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Intellectual Property

$20-million obituary piracy judgment likely a symbolic victory

A $20-million judgment against a website for pirating obituaries may turn out to be a symbolic victory for the families of the deceased, says Toronto business lawyer Bill Northcote.

In her decision, Federal Court Justice Catherine Kane found the now-defunct website had infringed the copyright of class members — families of more than one million Canadians whose obituaries and pictures were reproduced on the website.  

“Unfortunately, the likelihood of collection is probably remote, as is indicated by the fact that the website didn’t defend the claim at all,” says Northcote, partner with Shibley Righton LLP’s Toronto office.

He says he was somewhat surprised to see that the judge declined to award punitive damages, given her description of the defendant’s “obituary piracy” as “high-handed, reprehensible and ... a marked departure from standards of decency.”

“I suspect the quantum of the other damages were so high that it didn’t seem appropriate to award, even though there may have been sufficient grounds,” Northcote tells AdvocateDaily.com.

According to Kane’s decision, the website’s terms of service asserted copyright over all its contents and generated profits via advertising for third-party businesses, as well as the sale of flowers and virtual candles for posting on individual obituary pages.

The representative plaintiff wrote an obituary for her father following his death in early 2017 and allowed a funeral home to publish it, only to discover that it had been reproduced on the defendant website without her permission.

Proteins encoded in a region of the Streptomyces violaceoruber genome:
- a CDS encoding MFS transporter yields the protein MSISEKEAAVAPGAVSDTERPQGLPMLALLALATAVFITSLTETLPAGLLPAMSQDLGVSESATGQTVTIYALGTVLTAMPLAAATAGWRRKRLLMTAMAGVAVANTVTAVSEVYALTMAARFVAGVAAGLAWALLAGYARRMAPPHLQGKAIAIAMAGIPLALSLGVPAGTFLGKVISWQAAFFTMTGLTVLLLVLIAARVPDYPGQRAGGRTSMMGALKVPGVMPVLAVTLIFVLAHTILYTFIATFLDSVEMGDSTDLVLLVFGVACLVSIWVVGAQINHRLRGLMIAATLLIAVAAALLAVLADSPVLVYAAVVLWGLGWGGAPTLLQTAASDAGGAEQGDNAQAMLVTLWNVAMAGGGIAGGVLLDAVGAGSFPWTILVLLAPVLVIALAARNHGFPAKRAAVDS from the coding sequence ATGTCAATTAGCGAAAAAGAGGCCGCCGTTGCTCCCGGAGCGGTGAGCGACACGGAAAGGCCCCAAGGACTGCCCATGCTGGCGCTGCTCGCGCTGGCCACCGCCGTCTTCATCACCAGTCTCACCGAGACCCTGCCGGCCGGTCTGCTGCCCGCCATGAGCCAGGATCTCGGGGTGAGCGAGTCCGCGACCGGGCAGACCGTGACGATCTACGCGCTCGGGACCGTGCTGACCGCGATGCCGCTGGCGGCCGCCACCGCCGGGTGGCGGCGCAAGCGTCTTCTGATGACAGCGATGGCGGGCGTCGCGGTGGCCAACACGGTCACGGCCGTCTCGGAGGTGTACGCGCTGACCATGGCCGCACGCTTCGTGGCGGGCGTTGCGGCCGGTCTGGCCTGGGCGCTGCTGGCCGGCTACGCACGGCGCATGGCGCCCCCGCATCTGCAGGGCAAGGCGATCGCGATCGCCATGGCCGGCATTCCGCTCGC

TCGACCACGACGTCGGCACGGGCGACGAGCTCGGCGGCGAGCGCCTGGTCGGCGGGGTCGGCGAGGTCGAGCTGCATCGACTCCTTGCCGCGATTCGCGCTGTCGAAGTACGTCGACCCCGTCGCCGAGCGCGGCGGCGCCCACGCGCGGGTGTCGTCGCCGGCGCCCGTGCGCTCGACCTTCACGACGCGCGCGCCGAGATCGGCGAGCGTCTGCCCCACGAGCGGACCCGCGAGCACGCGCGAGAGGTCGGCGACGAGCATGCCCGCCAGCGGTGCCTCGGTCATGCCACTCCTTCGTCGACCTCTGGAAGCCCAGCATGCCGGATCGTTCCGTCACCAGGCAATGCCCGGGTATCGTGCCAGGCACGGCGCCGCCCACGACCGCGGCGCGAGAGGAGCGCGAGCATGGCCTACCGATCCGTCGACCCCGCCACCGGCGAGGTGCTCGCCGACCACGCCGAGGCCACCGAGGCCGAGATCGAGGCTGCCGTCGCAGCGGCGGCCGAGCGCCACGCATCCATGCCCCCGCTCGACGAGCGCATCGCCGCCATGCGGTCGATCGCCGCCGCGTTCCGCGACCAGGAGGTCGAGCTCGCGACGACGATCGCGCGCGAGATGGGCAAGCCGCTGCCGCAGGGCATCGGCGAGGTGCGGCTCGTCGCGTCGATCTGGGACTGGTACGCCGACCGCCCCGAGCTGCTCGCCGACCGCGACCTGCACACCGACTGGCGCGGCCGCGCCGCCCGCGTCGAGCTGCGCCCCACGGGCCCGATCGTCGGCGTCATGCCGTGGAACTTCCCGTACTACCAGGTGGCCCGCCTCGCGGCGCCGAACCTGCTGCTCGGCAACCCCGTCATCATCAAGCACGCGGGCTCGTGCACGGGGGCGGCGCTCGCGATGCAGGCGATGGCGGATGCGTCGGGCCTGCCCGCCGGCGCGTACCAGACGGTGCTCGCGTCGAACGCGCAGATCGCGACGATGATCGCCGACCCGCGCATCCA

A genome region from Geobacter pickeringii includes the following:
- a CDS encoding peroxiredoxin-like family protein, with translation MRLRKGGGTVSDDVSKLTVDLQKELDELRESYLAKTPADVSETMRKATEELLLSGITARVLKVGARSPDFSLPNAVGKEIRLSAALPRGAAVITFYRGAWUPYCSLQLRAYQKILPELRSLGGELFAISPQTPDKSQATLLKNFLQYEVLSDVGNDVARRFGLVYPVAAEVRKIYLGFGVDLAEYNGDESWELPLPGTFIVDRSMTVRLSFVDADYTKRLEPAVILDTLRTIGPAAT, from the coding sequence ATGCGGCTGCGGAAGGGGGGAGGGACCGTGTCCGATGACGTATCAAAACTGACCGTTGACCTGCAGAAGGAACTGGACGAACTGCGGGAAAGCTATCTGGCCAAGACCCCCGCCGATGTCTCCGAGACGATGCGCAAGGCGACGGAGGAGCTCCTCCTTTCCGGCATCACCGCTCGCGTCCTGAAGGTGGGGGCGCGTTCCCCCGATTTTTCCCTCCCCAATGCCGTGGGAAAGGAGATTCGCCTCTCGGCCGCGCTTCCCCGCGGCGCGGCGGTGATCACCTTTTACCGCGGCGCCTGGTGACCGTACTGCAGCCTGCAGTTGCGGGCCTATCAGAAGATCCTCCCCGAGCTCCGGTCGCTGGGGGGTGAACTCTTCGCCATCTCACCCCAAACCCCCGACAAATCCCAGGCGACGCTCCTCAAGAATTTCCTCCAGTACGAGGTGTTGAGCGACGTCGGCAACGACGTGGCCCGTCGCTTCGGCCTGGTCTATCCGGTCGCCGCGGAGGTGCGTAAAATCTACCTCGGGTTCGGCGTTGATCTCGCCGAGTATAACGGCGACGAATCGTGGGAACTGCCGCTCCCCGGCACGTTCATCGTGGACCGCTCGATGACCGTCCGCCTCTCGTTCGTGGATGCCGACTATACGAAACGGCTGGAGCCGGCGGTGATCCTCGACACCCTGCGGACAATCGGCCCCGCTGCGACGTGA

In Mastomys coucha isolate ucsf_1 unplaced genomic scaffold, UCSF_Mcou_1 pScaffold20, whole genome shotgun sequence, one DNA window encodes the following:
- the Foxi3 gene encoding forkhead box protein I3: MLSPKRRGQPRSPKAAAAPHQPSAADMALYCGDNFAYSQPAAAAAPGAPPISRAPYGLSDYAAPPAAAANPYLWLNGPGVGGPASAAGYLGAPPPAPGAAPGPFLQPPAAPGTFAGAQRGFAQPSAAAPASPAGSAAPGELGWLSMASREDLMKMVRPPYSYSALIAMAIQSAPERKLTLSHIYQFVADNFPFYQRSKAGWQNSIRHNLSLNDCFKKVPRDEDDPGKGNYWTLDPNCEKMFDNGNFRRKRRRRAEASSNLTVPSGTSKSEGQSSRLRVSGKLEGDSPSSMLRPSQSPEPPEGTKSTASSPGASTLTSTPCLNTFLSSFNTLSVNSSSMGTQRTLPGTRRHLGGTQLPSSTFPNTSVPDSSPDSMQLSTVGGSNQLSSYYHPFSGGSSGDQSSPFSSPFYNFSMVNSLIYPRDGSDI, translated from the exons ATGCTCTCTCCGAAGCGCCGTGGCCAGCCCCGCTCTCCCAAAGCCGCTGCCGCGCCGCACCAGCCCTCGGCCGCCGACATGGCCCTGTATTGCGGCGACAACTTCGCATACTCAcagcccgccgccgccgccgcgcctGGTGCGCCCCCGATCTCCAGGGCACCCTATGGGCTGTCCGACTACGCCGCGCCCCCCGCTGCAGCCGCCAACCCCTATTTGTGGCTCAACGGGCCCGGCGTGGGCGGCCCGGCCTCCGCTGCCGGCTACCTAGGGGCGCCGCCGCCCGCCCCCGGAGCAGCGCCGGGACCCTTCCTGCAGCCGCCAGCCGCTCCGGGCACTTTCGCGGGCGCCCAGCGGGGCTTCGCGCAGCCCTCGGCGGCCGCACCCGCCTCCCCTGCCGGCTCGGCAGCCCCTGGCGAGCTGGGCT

“The evidence of many Class Members is that they had written the obituaries in a personal way and that their discovery that the obituaries had been reproduced with the addition of sales of candles and other advertising was an emotional blow to them. In some cases, inconsistent information was added, for example, inaccurate details about the deceased or options to order flowers where the family had specifically discouraged flowers,” the judge wrote.

Following an uncontested trial, the judge ordered a permanent injunction prohibiting the website and its representatives from infringing the copyright of the class members. She also awarded the class $10 million in statutory damages for the copyright violations, plus a further $10 million in aggravated damages.   

However, Kane declined to award the plaintiffs any damages for breach of moral rights. Although they had produced plenty of subjective evidence of their embarrassment and anger about the website’s use of their material, the judge found the plaintiffs’ case lacking in terms of the objective evidence required for a damages award based on a breach of moral rights, showing that a person’s honour or reputation has been prejudiced.    

“Moral rights is an area of copyright law that seems not to be well-understood among members of the public,” Northcote says. “I would have thought they could have obtained some outside evidence from members of the public, testifying that reputations were tarnished because of the association with commercial elements.”

Still, he says that may not have been enough to meet the burden for moral rights because of the changing nature of advertising in the online world.

“In this day and age, the connection between the copyrighted work and the commercial activity is not always as obvious, because people know that the advertising that pops up may have more to do with the algorithms of Google or whoever else, rather than an endorsement by the author of the work,” Northcote says.

Even his more sophisticated commercial clients struggle with the concept of moral rights, largely because of the significant difference between the U.S. and Canadian copyright regimes.  

“I regularly have to explain to clients exploiting commercial rights that moral rights need to be taken into account,” Northcote says. “Licensees who fail to get a moral-rights waiver can get themselves into trouble.”

He says the precedential value of the obituary decision is limited by the fact that the claim was not defended, allowing potentially significant issues — such as the authorship of individual obituaries — to be glossed over.

“I expect that the practice varied quite a bit. In some cases, family members probably wrote them, while in others, it could have been the funeral home,” he says. “If money is ever collected, another proceeding may be needed to adjudicate that issue.”

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